The lapis lazuli was boiled in water until it exploded, drained to take out the shiny metal alloy that was in there and then the pure blue was pulverized to powder. They took the powders of these stones and dirt and mixed them with linseed oil (from flax seed) on a marble surface and then had a very heavy rock that they used like a pestle to make sure all the powder was dissolved. When we were in Amsterdam 12 years ago, we went to a windmill that still crushes the stones and dirt and sells the pigments. I bought some and will finally mix it and use it.
|dirt, rock pulverized to powder (lapis lazuli in bottom right corner)|
|tools of the artist|
One of the strangest colours is white. They took coiled lead and added vinegar...then they topped it all off with horse manure, sealed the jar and when ready scraped the white paint off the lead. Very toxic to make and use so when you see those old masters check out the amount of white that was used. The artists loved that particular white for its fluidity, ease of use and texture on their paintings. It was also a great reflective base coat. Nowadays that type of white, if you can find it is $275 per 225ml tube. Most companies have stopped production because it is so expensive and now artists are making their own.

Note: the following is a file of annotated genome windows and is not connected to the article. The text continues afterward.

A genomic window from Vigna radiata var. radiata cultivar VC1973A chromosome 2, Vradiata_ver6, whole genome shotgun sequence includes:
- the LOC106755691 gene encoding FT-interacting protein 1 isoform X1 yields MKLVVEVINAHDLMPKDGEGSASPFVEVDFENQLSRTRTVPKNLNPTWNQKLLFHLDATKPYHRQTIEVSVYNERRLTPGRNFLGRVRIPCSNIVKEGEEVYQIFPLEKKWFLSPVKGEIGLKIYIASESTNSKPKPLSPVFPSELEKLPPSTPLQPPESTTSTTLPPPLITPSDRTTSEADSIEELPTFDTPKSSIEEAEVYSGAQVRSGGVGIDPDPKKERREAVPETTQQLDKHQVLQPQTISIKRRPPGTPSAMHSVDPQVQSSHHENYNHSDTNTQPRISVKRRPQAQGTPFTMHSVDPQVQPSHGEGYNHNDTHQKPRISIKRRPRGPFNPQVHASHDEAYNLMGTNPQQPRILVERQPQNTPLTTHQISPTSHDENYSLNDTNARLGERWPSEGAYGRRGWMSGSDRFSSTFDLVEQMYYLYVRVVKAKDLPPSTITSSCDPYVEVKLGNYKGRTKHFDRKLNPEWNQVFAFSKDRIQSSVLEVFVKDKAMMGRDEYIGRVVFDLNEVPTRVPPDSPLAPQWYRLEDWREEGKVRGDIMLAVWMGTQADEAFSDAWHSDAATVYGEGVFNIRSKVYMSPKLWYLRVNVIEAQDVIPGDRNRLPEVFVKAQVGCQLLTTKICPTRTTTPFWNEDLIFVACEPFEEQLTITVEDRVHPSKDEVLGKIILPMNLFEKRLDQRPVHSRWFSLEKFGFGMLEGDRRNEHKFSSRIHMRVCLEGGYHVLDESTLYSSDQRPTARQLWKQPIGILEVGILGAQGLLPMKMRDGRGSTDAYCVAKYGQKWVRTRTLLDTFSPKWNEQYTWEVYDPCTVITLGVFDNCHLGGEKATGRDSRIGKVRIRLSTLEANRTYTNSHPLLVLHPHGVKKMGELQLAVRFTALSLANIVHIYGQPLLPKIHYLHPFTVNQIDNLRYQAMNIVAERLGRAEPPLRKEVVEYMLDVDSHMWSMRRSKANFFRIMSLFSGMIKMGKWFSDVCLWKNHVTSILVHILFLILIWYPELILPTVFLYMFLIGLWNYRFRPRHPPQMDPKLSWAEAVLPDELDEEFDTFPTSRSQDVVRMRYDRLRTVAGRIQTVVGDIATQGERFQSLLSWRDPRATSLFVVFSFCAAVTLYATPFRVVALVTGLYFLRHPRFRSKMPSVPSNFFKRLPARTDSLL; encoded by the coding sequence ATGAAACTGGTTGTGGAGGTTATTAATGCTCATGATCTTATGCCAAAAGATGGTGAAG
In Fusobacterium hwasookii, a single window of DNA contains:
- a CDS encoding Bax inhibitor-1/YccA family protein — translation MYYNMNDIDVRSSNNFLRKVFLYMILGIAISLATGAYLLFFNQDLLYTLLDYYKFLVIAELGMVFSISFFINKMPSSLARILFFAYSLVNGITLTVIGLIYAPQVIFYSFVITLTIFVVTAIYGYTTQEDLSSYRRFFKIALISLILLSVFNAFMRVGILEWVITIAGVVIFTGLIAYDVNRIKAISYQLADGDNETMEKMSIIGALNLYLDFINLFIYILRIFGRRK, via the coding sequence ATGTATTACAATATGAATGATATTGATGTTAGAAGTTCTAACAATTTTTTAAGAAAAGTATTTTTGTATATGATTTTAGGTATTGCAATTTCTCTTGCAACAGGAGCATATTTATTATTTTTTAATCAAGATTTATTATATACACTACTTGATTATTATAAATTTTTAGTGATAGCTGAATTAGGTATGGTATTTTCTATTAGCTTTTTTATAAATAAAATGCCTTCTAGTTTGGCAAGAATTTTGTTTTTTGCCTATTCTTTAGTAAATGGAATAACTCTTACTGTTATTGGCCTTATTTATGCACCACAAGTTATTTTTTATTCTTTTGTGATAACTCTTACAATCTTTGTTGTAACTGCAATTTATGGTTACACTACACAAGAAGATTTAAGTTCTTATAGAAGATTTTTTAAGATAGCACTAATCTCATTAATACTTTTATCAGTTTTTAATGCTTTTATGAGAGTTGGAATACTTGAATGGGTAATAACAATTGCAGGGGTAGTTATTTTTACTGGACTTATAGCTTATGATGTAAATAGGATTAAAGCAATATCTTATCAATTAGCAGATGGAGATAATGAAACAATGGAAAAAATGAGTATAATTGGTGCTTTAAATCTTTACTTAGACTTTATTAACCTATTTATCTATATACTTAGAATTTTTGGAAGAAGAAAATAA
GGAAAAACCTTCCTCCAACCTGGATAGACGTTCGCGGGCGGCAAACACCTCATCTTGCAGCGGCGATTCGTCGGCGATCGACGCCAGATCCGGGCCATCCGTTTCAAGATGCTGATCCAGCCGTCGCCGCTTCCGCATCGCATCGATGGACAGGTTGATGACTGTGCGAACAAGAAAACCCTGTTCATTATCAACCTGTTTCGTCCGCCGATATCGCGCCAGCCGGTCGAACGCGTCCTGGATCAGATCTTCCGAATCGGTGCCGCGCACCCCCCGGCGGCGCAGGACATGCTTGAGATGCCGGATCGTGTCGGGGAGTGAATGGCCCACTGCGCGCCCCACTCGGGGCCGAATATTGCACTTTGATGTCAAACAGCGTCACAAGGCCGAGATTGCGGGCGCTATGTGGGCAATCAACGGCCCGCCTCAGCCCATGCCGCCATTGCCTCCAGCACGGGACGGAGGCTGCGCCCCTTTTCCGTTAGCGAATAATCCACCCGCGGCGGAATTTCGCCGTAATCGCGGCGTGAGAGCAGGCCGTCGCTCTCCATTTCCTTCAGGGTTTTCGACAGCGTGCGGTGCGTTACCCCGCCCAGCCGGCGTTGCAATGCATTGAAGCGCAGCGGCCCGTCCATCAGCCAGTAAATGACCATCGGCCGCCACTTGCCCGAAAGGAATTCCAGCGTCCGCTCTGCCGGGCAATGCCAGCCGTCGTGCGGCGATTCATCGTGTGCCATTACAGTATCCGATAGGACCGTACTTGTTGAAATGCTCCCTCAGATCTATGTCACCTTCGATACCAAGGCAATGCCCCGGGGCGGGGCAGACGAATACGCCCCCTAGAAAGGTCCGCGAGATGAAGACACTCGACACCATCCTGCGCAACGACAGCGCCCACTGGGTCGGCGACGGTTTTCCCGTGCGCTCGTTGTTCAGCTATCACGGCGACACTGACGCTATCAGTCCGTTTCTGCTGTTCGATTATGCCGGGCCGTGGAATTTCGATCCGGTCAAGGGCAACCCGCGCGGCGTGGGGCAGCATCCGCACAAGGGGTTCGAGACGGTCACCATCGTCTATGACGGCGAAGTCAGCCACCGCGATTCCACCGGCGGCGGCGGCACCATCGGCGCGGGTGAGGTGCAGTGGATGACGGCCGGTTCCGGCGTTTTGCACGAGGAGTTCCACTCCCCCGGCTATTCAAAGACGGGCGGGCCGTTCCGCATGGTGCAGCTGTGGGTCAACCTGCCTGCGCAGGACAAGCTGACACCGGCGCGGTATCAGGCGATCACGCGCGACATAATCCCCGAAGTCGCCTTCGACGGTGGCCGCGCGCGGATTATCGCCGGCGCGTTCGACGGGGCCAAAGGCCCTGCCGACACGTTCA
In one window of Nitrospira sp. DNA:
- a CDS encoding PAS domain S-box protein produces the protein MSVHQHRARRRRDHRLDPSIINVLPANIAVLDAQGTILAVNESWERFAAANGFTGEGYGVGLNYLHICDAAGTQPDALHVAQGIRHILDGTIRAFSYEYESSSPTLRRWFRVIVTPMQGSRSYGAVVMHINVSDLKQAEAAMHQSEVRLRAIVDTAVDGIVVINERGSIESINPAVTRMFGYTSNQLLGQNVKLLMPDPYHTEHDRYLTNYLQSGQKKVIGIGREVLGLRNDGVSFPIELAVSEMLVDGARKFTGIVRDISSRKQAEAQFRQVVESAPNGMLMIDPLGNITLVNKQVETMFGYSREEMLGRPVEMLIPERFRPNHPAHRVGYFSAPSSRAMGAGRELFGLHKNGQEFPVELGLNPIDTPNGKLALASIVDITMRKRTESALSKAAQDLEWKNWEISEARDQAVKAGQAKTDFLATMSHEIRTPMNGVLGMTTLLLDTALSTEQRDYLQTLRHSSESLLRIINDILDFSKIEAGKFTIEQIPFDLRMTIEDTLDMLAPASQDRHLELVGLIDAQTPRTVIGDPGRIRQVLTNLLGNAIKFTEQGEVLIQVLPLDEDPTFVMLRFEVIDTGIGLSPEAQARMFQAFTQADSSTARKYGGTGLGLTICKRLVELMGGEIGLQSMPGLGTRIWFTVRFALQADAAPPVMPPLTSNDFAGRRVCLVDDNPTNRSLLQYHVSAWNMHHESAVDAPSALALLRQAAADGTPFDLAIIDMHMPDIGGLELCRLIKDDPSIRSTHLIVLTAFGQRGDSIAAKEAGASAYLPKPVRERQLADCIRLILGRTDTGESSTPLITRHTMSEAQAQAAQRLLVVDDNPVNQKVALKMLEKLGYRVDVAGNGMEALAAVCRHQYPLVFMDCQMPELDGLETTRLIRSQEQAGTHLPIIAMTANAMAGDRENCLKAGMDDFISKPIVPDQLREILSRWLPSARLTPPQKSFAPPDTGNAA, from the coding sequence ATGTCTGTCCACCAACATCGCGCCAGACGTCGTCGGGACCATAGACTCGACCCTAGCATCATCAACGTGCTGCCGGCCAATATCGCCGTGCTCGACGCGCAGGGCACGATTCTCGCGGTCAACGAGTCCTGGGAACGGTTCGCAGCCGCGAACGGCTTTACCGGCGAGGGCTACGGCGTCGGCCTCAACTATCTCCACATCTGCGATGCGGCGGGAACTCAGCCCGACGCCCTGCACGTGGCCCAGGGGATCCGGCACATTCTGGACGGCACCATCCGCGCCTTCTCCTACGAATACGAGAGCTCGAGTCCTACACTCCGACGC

|example of the coiled lead and the powder beside it|
He was most famous for his etchings. They sold very well at the height of his career. His etchings were drawn onto a copper plate (remember it has to be drawn backwards so it comes out right up when printed). The copper plate is then covered with ink to fill in the scratches. The paper is placed on top of the plate and then the press is rolled over it. You can tell a real etching as they have the imprint from the plate on the paper. There are 54 plates left in existence and the foundation has two.
We spent the final day at the Riks looking at the Rembrandts, as the rain finally came. Was the perfect choice. They have left to go home and we already miss them. Thanks for a great visit Ola and Helle!
|I am practicing riding with my umbrella...hopefully I don't run into any wind!|